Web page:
There is a little bookshelf under the window in the dormer of my childhood bedroom at my parent’s house. On the bottom shelf, hidden behind some old issues of National Geographic and I large microscope, is a small photo album. My grandmother gave me that album close to fifteen years ago and it’s filled with images of trips we took together.
My grandparents took me on day trips every summer growing up. Sometimes it was to museums and another time it was a train ride. I remember a lot of these trips like they were yesterday.
I can’t remember exact year, but when I was in second or third grade, they took me to the Statue of Liberty. It would be hard for me to pick a favorite trip with my grandparents but if I had to pick one, that year’s trip would be close to the top. I remember brief moments from the day: riding the ferry to Ellis Island, walking up step after step inside the base of Lady Liberty, and my grandfather holding me up over the railing so I could look out over the entire island. I remember eating New York hot dogs on the bay, and I remember my grandmother taking this photo. It’s a photo of me, in a Don’t Mess With Texas shirt, standing in front of the New York skyline. Standing in front of the Twin Towers.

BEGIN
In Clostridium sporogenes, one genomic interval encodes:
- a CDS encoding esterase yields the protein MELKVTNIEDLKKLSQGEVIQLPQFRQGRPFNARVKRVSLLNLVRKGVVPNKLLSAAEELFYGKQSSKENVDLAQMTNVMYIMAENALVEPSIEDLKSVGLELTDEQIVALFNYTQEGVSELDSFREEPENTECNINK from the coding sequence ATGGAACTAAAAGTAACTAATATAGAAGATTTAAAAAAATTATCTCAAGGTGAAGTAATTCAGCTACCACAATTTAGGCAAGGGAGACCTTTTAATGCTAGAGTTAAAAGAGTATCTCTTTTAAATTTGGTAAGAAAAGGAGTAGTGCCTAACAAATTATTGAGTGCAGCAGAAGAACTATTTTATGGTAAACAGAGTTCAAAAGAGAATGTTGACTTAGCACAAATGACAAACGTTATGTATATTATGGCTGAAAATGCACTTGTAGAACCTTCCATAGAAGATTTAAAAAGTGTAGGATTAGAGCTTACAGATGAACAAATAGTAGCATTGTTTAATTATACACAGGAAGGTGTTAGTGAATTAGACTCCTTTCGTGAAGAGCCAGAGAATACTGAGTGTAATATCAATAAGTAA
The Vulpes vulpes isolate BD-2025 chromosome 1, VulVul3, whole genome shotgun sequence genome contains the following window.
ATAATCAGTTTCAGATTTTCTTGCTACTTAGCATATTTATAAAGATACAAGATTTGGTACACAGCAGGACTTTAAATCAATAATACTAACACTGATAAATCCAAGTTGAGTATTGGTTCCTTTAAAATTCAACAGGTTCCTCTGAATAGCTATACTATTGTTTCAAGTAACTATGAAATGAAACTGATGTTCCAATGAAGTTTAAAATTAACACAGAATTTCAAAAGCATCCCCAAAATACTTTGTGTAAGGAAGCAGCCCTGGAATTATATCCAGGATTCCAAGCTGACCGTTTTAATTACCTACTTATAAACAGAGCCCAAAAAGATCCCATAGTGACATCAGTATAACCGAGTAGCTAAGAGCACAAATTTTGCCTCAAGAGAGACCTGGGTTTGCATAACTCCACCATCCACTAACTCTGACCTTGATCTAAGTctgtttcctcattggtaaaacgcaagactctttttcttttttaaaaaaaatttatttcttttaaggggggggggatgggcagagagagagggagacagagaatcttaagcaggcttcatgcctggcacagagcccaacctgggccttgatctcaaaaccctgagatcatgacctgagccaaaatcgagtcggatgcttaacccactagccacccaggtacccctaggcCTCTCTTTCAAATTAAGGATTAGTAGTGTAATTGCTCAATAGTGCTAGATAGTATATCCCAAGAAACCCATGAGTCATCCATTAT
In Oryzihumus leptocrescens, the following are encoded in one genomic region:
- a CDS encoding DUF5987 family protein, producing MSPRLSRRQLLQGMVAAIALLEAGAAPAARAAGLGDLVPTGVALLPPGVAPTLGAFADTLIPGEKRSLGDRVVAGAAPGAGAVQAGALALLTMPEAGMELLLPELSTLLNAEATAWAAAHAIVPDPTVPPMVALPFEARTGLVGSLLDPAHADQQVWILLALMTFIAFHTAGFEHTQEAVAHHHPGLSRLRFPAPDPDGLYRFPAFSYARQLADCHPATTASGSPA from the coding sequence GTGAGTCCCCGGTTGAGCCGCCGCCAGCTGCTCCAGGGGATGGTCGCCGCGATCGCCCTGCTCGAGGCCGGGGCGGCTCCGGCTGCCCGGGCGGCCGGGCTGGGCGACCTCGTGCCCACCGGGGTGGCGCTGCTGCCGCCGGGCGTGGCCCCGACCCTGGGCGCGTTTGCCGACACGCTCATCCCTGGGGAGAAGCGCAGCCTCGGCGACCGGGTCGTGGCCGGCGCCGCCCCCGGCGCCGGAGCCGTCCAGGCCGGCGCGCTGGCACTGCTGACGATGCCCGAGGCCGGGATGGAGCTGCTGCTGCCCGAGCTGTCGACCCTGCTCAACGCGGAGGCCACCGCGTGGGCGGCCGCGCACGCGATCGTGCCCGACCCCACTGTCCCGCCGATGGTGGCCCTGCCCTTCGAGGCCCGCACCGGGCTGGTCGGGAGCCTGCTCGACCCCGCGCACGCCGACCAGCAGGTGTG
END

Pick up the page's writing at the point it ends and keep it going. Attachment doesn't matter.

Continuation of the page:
“If I were living in NYC in the ’50s, I’d be a modernist painter, in the ’60s I would have been a documentary filmmaker, in the ’70s I would have been in a punk band, in the ’80s I would have made music videos. Today it’s all about having a social-media presence…and that’s just lame.”
—Richard Blakeley, editor-in-cheif of Gawker.TV, as quoted in “Is Social Media Bad for NYC?”
I think the questions posed here can be applied to anyone living anywhere, not just New York City. The question is: is our obsession with tweeting, status updates, TwitPics, Gowalla-ing, etc. preventing us from actually experiencing life? Again, I think it’s too early to answer these sorts of questions but it’s something we seriously need to be asking. I do think, however, that Kevin Balktick, an art-events producer, has the right idea:
I get a hard time about not being on Facebook, but my reputation doesn’t come from virtual social networking, it comes from the actual time I have spent with people and the personal experiences I create for others to enjoy.”
As a side note, I think what’s more interesting is the narcissism that comes with it all. Like the article states, these platforms allow us to be the star of our own story and we expect people to be paying attention.